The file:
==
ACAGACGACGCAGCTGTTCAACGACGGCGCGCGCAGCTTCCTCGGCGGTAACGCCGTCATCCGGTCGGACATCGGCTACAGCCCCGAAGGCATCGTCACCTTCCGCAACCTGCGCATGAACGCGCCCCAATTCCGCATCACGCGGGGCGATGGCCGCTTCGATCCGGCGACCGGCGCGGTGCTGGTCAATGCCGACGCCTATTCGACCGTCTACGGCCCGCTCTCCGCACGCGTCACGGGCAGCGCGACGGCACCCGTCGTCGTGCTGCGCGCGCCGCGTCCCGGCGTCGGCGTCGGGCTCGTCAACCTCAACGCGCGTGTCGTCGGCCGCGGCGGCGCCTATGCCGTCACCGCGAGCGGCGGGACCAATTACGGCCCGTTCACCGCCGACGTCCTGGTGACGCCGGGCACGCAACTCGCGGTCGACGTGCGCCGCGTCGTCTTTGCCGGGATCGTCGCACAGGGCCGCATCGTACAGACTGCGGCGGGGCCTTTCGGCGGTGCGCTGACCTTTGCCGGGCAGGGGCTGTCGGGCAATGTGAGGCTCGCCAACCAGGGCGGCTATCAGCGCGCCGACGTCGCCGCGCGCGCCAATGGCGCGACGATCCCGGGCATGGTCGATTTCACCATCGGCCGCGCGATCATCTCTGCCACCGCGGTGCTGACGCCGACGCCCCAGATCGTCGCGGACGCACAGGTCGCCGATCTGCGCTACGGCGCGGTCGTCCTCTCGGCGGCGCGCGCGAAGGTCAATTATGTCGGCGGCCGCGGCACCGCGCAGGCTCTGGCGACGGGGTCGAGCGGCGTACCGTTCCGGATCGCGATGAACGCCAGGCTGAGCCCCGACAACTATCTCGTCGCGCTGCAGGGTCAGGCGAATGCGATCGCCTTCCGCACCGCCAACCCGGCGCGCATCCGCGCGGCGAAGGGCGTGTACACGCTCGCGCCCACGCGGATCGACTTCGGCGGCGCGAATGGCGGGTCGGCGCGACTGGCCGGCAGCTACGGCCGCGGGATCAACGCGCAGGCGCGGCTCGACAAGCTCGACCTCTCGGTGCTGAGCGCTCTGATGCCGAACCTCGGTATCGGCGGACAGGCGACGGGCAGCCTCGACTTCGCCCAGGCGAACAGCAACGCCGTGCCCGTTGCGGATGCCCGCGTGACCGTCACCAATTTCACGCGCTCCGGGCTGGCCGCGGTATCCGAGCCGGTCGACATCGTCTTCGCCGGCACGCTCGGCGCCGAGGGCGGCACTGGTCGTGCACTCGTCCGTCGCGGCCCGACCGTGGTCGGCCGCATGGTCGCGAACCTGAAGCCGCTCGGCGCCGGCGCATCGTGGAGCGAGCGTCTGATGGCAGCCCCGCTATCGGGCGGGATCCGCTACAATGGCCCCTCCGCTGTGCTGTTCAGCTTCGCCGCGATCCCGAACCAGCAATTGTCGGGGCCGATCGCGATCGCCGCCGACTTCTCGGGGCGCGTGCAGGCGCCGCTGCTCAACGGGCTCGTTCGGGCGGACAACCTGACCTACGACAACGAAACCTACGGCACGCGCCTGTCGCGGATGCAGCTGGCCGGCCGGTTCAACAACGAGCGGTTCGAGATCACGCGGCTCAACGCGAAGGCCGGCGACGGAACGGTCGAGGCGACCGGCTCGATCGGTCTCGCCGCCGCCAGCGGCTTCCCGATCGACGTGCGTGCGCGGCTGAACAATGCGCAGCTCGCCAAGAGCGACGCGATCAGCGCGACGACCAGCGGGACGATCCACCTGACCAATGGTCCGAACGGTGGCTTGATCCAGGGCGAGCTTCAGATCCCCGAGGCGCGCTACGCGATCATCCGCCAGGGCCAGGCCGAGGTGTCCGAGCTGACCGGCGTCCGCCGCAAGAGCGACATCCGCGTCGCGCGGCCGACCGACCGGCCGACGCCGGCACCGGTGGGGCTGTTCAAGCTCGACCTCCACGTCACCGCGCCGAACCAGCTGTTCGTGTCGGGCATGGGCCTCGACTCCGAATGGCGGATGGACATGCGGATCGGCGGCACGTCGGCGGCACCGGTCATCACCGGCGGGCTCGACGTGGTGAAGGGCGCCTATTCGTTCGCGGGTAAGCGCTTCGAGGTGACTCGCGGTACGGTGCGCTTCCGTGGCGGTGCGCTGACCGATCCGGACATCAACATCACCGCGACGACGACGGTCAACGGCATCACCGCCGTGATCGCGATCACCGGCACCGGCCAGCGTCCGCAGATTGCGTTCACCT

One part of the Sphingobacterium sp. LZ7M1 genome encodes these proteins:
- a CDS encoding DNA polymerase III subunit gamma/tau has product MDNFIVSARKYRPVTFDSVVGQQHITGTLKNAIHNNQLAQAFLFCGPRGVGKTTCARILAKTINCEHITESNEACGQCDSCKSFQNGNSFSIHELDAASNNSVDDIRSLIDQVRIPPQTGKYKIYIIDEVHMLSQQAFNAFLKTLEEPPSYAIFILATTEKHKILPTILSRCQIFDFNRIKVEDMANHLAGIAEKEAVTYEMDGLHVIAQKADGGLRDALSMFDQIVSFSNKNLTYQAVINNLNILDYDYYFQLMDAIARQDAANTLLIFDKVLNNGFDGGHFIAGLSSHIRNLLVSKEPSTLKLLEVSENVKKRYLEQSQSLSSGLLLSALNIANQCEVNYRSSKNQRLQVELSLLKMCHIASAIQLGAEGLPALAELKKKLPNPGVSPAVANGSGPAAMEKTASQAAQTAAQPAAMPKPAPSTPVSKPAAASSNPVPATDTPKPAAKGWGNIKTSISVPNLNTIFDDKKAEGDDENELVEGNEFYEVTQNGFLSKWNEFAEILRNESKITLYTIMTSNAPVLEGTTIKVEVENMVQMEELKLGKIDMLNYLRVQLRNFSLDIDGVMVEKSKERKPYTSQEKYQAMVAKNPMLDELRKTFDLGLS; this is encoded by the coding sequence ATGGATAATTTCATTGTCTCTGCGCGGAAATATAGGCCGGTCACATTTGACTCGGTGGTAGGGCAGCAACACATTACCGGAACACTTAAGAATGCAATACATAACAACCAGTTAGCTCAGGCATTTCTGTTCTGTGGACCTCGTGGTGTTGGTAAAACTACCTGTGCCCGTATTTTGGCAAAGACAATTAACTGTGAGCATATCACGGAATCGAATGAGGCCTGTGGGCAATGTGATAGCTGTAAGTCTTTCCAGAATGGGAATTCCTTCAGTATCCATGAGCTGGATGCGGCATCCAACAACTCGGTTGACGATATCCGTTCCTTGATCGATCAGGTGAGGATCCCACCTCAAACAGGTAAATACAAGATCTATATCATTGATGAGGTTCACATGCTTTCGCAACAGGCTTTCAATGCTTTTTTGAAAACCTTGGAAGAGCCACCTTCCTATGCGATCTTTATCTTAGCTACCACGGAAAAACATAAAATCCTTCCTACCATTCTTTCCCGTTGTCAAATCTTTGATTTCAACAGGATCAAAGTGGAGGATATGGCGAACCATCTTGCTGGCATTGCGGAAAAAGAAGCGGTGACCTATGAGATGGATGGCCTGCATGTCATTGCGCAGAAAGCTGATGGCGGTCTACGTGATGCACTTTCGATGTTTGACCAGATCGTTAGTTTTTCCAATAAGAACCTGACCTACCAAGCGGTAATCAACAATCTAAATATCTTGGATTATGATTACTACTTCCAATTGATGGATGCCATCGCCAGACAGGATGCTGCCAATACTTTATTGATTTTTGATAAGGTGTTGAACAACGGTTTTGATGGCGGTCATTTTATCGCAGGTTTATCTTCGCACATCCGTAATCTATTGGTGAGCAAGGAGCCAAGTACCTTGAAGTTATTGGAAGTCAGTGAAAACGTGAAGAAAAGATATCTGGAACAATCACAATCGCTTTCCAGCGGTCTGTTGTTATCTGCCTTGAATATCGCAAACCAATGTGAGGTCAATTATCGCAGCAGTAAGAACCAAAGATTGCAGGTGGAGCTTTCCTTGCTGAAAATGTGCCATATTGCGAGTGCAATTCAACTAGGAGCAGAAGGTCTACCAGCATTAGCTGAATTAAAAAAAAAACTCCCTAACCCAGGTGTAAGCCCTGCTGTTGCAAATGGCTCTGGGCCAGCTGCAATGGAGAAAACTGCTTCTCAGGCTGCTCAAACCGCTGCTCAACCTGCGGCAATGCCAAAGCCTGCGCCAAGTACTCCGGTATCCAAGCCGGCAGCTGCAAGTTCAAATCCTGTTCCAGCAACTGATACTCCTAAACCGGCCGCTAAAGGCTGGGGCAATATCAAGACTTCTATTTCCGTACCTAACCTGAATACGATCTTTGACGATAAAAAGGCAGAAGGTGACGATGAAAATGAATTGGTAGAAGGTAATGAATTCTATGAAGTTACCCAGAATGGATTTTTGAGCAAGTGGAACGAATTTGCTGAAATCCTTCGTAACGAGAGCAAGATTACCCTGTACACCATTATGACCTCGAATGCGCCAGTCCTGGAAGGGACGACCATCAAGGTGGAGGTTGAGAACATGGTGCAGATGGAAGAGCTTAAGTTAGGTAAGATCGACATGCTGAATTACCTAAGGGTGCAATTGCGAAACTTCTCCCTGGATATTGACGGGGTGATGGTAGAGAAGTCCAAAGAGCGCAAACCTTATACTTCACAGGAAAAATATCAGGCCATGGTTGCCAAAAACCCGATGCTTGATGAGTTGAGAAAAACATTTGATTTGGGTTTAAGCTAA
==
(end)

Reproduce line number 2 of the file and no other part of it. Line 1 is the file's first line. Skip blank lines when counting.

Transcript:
One part of the Sphingobacterium sp. LZ7M1 genome encodes these proteins: